Choosing the right commercial roofing system for your building is one of the most important decisions you will make. The right roofing system will protect your investment for decades, while the wrong system could result in costly repairs. In addition, the nightmare of premature roof failure can keep facility managers and building owners up at night. Every roof system needs to be maintained in some way, and the secret is to discover the little problems before they become big ones.
Take a few minutes to read these tips, tricks and traps to avoid for commercial roofing systems.
1. Partner with an experienced and proven manufacturer. You get what you pay for. Track record, guaranteed thickness, high grade raw materials, state-of-the art production facilities, detailed design solutions, skilled technical teams and a certified contractor base all result in a winning project.
2. Save energy with a cool roof in all climates. Building owners across the US in both hot and cold climates are subject to peak energy demand charges, which can represent 30 to 70 percent of a total commercial user's electric bill. Reflective cool roofs are an efficient strategy to reduce peak demand power usage and result in a net energy savings.
3. It's always sound roofing practice to develop an in-house roofing maintenance program to increase life expectancy. Cleaning gutters of unwanted debris and sharp objects around mechanical units that could clog or puncture the roofing system is a preventative maintenance fundamental.
1. In most jurisdictions, a second roof can be installed over an existing roof saving the owner money on labor, tear -off and land fill fees. Also, make sure a comprehensive moisture survey is conducted before roofing over an existing roof. All wet areas should be removed and replaced to ensure a long lasting new roof installation. Structurally or using tapered insulation slope to drain is always good roofing practice. Ponding water can harbor bacteria, mold growth, dirt build up, etc.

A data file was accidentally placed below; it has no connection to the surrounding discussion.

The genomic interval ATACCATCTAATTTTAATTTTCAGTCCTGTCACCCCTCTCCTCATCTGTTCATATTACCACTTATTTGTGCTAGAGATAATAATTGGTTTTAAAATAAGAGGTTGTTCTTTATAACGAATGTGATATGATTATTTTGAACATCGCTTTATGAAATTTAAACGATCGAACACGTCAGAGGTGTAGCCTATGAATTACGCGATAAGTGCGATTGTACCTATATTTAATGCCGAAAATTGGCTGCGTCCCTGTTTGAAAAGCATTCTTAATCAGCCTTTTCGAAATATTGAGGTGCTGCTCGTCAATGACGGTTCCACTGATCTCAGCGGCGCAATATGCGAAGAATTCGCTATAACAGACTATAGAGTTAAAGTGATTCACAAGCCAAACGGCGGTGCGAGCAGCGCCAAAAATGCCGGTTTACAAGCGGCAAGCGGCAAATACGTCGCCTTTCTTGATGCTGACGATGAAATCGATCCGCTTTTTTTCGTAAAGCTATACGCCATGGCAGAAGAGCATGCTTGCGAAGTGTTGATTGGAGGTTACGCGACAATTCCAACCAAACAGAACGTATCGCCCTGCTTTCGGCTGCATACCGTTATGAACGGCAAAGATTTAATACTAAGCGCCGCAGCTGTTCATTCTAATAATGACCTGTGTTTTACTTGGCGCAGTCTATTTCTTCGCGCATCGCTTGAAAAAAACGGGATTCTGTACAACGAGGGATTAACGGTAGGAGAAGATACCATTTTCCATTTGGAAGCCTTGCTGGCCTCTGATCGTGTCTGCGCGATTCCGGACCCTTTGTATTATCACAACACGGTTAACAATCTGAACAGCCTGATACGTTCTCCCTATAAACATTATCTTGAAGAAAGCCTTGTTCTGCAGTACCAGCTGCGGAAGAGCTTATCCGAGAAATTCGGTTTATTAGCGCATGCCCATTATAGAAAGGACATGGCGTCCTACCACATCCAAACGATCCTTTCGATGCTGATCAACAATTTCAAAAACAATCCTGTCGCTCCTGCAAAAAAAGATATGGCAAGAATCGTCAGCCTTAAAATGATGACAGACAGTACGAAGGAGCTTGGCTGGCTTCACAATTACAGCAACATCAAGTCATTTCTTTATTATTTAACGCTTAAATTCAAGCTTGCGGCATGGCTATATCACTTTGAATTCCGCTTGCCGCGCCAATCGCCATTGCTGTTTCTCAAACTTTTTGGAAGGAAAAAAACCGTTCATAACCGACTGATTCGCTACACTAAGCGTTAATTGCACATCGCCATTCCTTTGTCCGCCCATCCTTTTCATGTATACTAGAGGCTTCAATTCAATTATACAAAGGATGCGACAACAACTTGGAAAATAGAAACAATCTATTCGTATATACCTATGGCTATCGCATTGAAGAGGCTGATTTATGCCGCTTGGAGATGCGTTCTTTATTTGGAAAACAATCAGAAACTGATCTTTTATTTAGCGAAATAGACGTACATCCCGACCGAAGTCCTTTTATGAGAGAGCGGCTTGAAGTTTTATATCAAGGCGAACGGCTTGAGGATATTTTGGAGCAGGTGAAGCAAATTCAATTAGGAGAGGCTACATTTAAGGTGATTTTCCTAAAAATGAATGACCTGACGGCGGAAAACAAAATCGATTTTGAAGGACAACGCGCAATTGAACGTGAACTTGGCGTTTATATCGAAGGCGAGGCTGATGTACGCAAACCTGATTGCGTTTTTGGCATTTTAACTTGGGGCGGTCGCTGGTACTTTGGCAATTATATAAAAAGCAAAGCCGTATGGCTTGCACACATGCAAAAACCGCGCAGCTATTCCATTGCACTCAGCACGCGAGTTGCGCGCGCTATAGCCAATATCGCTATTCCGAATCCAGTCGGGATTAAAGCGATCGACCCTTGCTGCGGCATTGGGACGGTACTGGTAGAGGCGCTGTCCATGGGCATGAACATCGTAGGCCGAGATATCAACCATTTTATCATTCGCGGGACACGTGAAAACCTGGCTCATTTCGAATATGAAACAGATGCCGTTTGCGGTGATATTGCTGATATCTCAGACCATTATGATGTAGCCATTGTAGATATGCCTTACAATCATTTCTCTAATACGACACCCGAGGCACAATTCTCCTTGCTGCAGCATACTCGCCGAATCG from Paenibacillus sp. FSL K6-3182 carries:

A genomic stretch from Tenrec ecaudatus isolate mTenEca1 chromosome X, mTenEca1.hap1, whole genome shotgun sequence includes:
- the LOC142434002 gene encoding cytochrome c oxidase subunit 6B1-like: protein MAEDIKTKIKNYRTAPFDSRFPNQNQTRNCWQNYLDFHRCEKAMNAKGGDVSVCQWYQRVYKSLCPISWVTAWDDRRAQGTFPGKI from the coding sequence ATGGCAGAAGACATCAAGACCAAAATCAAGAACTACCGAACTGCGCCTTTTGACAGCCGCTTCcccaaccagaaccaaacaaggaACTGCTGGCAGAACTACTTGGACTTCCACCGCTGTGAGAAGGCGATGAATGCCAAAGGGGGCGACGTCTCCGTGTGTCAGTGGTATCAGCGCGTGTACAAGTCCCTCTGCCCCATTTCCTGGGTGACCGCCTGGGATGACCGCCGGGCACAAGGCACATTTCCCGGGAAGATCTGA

2. Thermoplastic membranes can be tinted various colors to provide design flexibility for a custom look, trademark or company logo. They have the aesthetics of a metal roof, but watertight integrity of hot-air welded thermoplastic membranes.
3. Assign a "roof monitor" for the building, who grants access and keeps track of visitors to the rooftop. If a building owner can monitor rooftop traffic, and the visitors know they are being tracked, there is a better chance that problems associated with damage to the roofing system will be avoided.
4. Keep an up-to-date set of guidelines and a "select or limited" group of people who can call in your "request for service-callouts." By limiting who is authorized to call in the requests, you avoid false calls (running on arrivals) that are normally billable by your service provider.
traps to avoid
1. Failure of obsolete parts can lead to lengthy down time and unexpected operating costs. Ask your service provider to give you a list of obsolete parts in your rooftop equipment.
2. Initial cost vs. life cycle cost. In most cases, the lowest cost option appears to be the most attractive, but not always the best long-term solution. Lower cost options tend to have shorter life cycles and increased maintenance costs resulting in replacements that are more frequent and unexpected out-of-pocket expenses. They typically offer the least amount of sustainability value as well. Reroofing can easily cost 2-3 times that of a well designed system and maintenance program on the front end. Consider life cycle costing for a greater ROI.